With aggregation, the switch to a supplier is automatic, as long as residents in your community passed a referendum in favor of aggregation and as long as you don’t opt out of participating in the program. The idea behind aggregation is that local leaders can use the collective buying power of a community’s residents to negotiate a good price with a supplier.
Will I Save On A Municipal Aggregation Deal?
Community power deals have typically offered the best deals among alternative suppliers, but there’s no guarantee that a town’s price will always beat the utility rate. Ask these questions:
1) How does the community deal compare with the utility’s rate? (When does it expire?)
2) Do I have to pay a monthly fee?
3) If I want out of the deal, will I have to pay an exit fee? (Note: To get out of a municipal aggregation deal, call the supplier listed on your bill.)
What Is A "Green" Plan?
Several alternative electric suppliers offer “green power” options. However, even if you purchase “green energy,” it does NOT mean the actual electricity you consume is coming from a renewable energy source, like wind or solar power. This might come as a surprise to some consumers, because of misleading and/or confusing marketing in the industry.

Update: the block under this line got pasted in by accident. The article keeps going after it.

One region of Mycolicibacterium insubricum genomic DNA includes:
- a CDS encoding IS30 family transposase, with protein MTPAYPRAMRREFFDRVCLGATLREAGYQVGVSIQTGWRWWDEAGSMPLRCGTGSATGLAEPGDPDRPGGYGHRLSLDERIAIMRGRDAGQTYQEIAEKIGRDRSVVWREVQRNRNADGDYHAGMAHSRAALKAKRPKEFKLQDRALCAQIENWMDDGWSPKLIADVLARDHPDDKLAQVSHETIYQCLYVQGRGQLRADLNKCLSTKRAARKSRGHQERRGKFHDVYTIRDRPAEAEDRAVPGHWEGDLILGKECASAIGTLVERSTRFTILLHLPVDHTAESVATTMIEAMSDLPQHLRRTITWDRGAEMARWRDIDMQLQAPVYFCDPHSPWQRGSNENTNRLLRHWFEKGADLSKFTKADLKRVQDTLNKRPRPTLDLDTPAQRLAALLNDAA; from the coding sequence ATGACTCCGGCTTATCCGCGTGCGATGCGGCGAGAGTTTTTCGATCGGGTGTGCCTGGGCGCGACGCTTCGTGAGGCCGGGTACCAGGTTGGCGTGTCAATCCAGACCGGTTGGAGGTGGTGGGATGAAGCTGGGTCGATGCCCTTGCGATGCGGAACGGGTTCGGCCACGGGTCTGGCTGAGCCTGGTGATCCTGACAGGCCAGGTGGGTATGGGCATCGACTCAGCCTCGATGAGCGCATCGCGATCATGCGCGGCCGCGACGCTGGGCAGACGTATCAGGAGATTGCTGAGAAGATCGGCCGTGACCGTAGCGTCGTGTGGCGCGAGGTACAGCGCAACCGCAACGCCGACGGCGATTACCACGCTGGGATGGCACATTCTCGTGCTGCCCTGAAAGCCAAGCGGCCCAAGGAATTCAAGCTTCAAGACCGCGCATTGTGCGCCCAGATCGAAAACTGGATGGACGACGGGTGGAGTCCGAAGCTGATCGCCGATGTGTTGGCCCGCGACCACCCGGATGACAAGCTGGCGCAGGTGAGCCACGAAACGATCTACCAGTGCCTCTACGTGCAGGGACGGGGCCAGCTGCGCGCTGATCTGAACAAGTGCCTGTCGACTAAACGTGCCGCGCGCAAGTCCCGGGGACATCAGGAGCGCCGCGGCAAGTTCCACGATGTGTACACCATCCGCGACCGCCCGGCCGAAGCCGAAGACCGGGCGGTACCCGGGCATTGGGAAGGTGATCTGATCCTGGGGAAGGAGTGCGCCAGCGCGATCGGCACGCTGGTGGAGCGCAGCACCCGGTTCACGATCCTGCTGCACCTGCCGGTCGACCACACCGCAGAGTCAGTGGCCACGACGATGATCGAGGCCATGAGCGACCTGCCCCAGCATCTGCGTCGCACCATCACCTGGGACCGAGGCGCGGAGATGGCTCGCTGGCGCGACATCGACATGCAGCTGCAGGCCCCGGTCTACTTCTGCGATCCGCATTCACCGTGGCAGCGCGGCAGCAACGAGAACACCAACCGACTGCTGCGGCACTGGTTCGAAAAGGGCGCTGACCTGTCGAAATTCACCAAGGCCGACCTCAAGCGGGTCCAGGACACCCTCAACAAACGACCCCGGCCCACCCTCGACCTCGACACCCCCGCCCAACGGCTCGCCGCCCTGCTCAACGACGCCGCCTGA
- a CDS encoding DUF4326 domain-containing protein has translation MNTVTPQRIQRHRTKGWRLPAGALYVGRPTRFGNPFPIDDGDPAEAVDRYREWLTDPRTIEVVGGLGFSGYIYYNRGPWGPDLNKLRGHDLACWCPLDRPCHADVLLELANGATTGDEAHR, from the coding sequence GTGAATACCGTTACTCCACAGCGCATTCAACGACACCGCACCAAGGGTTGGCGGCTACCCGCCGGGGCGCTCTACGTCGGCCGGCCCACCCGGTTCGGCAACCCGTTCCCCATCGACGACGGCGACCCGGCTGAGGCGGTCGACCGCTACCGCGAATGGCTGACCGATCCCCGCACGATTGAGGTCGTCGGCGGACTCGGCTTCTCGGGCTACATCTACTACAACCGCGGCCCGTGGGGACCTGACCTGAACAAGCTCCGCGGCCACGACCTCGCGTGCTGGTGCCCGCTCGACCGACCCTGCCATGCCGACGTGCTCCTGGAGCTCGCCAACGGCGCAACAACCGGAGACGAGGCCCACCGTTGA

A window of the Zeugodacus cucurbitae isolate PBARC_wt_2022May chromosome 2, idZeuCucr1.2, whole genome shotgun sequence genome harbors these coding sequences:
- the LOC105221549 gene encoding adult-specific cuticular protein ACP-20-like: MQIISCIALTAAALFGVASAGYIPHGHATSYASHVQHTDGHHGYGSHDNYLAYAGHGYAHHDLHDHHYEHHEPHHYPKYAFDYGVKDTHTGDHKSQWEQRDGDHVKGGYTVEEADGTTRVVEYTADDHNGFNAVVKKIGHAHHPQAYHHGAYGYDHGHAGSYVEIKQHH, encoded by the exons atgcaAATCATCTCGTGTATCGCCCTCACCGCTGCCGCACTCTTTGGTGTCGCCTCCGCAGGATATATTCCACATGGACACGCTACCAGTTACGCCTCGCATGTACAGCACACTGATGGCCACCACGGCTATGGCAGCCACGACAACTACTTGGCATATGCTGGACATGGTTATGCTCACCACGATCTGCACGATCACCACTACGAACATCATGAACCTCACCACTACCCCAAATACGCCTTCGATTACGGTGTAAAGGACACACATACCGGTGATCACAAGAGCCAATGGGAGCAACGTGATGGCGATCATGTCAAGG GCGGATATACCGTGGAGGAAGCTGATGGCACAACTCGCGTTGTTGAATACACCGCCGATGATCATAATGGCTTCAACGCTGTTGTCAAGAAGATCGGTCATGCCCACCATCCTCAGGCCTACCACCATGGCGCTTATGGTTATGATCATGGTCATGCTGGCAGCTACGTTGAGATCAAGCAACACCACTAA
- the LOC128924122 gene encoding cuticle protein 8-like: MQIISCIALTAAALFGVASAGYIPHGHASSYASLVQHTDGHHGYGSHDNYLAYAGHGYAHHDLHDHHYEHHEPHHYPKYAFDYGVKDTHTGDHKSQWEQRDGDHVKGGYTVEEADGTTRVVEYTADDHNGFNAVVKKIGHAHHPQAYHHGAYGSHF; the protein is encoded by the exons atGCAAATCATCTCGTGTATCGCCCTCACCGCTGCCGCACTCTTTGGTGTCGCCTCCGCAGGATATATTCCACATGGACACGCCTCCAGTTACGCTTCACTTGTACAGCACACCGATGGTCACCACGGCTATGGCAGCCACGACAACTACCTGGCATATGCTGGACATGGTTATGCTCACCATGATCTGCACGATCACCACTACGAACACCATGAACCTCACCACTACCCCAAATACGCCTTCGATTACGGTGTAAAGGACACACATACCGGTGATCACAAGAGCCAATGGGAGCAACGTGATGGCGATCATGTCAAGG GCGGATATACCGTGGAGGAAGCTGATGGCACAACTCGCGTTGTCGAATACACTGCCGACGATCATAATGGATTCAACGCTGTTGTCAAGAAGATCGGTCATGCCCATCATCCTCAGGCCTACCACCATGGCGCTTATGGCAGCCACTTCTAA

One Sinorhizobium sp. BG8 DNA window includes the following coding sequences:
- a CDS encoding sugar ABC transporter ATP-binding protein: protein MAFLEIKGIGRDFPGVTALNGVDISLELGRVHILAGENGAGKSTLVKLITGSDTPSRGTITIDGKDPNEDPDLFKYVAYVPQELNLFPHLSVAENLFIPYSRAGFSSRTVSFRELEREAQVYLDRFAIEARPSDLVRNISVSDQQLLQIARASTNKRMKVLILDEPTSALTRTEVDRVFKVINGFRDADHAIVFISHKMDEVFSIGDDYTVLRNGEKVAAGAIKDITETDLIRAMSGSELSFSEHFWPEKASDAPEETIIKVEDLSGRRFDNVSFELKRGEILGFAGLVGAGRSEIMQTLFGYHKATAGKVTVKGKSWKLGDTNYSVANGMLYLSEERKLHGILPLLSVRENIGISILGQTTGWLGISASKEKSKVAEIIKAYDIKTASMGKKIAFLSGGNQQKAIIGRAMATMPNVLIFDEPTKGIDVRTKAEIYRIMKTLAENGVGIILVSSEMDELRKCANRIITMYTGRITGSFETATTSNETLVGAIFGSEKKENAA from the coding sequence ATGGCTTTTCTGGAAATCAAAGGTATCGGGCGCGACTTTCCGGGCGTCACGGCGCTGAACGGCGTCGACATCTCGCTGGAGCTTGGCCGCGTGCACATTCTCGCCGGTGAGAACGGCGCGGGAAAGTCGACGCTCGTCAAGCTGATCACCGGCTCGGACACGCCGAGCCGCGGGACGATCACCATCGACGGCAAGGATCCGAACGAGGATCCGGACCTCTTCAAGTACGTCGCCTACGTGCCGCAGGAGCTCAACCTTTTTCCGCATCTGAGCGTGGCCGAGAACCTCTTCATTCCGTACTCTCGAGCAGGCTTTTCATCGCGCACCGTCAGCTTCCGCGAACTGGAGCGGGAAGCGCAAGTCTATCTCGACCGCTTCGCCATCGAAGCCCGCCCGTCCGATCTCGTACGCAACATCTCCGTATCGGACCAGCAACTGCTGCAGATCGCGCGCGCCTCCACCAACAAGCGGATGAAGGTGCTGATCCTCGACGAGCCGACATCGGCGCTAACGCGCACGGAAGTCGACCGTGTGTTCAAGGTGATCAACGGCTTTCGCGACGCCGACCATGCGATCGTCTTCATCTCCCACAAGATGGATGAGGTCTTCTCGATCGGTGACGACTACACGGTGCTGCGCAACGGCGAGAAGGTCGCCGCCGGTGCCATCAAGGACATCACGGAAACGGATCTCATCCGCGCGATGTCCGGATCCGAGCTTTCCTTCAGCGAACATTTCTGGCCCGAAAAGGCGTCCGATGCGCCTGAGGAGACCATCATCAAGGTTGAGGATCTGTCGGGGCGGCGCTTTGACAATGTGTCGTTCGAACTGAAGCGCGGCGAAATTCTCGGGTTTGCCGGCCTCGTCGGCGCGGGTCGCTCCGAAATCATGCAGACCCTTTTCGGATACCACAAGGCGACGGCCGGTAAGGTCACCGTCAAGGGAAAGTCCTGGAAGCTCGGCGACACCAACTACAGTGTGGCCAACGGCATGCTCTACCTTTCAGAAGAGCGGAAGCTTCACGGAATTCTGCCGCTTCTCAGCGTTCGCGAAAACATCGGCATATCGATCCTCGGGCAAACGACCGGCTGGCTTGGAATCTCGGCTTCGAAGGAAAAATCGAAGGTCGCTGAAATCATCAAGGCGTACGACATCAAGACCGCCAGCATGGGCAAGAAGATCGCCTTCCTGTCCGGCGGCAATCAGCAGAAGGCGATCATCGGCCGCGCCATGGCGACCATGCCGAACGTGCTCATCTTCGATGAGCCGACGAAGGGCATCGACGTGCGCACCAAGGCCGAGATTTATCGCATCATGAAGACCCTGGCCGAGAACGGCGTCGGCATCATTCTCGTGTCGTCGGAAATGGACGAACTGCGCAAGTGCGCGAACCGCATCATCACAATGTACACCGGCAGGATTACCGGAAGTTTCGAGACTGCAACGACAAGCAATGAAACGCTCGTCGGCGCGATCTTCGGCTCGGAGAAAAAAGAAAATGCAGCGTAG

When you turn on the TV or charge your cellphone, there’s no easy way to determine if the electricity you’re using is coming from a nuclear plant, wind turbine or any particular power generator. Those electrons are flowing from the power grid, which is constantly being fed by thousands of sources, from the dirtiest coal plant to a home’s rooftop solar panels.
If you sign up for a “green plan,” it just means that your chosen supplier is buying “renewable electricity credits,” or RECs, on your behalf. Those RECs represent clean energy that’s being added somewhere to the power grid. For example, if a consumer enrolls in an alternative supplier’s “50 percent green” plan and uses 1,000 kWh of electricity in a month, that customer could claim the environmental benefits of adding 500 kWh of “green” electricity somewhere to the grid. Likewise, if that same customer was on a “100 percent green” plan, that person would offset their entire power usage for that month.
Does CUB Support "Green" Plans?
CUB supports a customer’s right to sign up for a green plan, but these plans are often more expensive than the utility’s price. Green plans shouldn’t distract from the best ways to help the environment and cut your electric bill: practicing energy efficiency or signing up for special plans that allow you to move your electricity demand to off-peak hours.
Good choices in Illinois’ electricity market
The utilities now offer a variety of special pricing programs and efficiency improvements. While these offers may not be right for everyone, they may help you save money: